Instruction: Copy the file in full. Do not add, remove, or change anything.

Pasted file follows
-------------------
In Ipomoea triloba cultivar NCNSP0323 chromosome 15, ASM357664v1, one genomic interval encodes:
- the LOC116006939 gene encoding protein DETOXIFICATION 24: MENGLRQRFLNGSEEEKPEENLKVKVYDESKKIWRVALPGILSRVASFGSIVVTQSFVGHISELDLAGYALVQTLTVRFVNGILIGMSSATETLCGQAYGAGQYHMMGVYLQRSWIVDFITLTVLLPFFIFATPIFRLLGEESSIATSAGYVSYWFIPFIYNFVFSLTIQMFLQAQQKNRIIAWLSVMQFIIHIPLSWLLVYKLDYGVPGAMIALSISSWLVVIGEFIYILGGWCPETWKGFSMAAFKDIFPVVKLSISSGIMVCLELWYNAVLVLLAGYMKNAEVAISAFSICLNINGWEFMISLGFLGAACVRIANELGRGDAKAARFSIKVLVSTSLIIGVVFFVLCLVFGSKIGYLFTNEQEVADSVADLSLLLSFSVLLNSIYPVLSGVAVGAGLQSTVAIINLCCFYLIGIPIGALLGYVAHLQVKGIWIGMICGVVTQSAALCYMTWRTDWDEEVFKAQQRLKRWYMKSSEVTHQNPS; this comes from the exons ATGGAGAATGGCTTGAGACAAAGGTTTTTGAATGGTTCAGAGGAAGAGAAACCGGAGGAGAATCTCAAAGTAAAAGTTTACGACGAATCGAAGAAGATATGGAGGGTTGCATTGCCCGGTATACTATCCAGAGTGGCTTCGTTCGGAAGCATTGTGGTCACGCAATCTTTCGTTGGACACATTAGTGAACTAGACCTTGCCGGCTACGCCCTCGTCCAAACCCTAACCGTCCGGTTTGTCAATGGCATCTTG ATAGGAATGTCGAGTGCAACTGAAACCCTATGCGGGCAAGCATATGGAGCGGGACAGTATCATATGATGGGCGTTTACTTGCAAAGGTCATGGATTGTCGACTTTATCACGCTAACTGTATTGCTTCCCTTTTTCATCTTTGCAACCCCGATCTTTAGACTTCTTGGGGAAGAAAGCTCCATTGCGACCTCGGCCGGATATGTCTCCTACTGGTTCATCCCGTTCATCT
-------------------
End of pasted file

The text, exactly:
In Ipomoea triloba cultivar NCNSP0323 chromosome 15, ASM357664v1, one genomic interval encodes:
- the LOC116006939 gene encoding protein DETOXIFICATION 24: MENGLRQRFLNGSEEEKPEENLKVKVYDESKKIWRVALPGILSRVASFGSIVVTQSFVGHISELDLAGYALVQTLTVRFVNGILIGMSSATETLCGQAYGAGQYHMMGVYLQRSWIVDFITLTVLLPFFIFATPIFRLLGEESSIATSAGYVSYWFIPFIYNFVFSLTIQMFLQAQQKNRIIAWLSVMQFIIHIPLSWLLVYKLDYGVPGAMIALSISSWLVVIGEFIYILGGWCPETWKGFSMAAFKDIFPVVKLSISSGIMVCLELWYNAVLVLLAGYMKNAEVAISAFSICLNINGWEFMISLGFLGAACVRIANELGRGDAKAARFSIKVLVSTSLIIGVVFFVLCLVFGSKIGYLFTNEQEVADSVADLSLLLSFSVLLNSIYPVLSGVAVGAGLQSTVAIINLCCFYLIGIPIGALLGYVAHLQVKGIWIGMICGVVTQSAALCYMTWRTDWDEEVFKAQQRLKRWYMKSSEVTHQNPS; this comes from the exons ATGGAGAATGGCTTGAGACAAAGGTTTTTGAATGGTTCAGAGGAAGAGAAACCGGAGGAGAATCTCAAAGTAAAAGTTTACGACGAATCGAAGAAGATATGGAGGGTTGCATTGCCCGGTATACTATCCAGAGTGGCTTCGTTCGGAAGCATTGTGGTCACGCAATCTTTCGTTGGACACATTAGTGAACTAGACCTTGCCGGCTACGCCCTCGTCCAAACCCTAACCGTCCGGTTTGTCAATGGCATCTTG ATAGGAATGTCGAGTGCAACTGAAACCCTATGCGGGCAAGCATATGGAGCGGGACAGTATCATATGATGGGCGTTTACTTGCAAAGGTCATGGATTGTCGACTTTATCACGCTAACTGTATTGCTTCCCTTTTTCATCTTTGCAACCCCGATCTTTAGACTTCTTGGGGAAGAAAGCTCCATTGCGACCTCGGCCGGATATGTCTCCTACTGGTTCATCCCGTTCATCT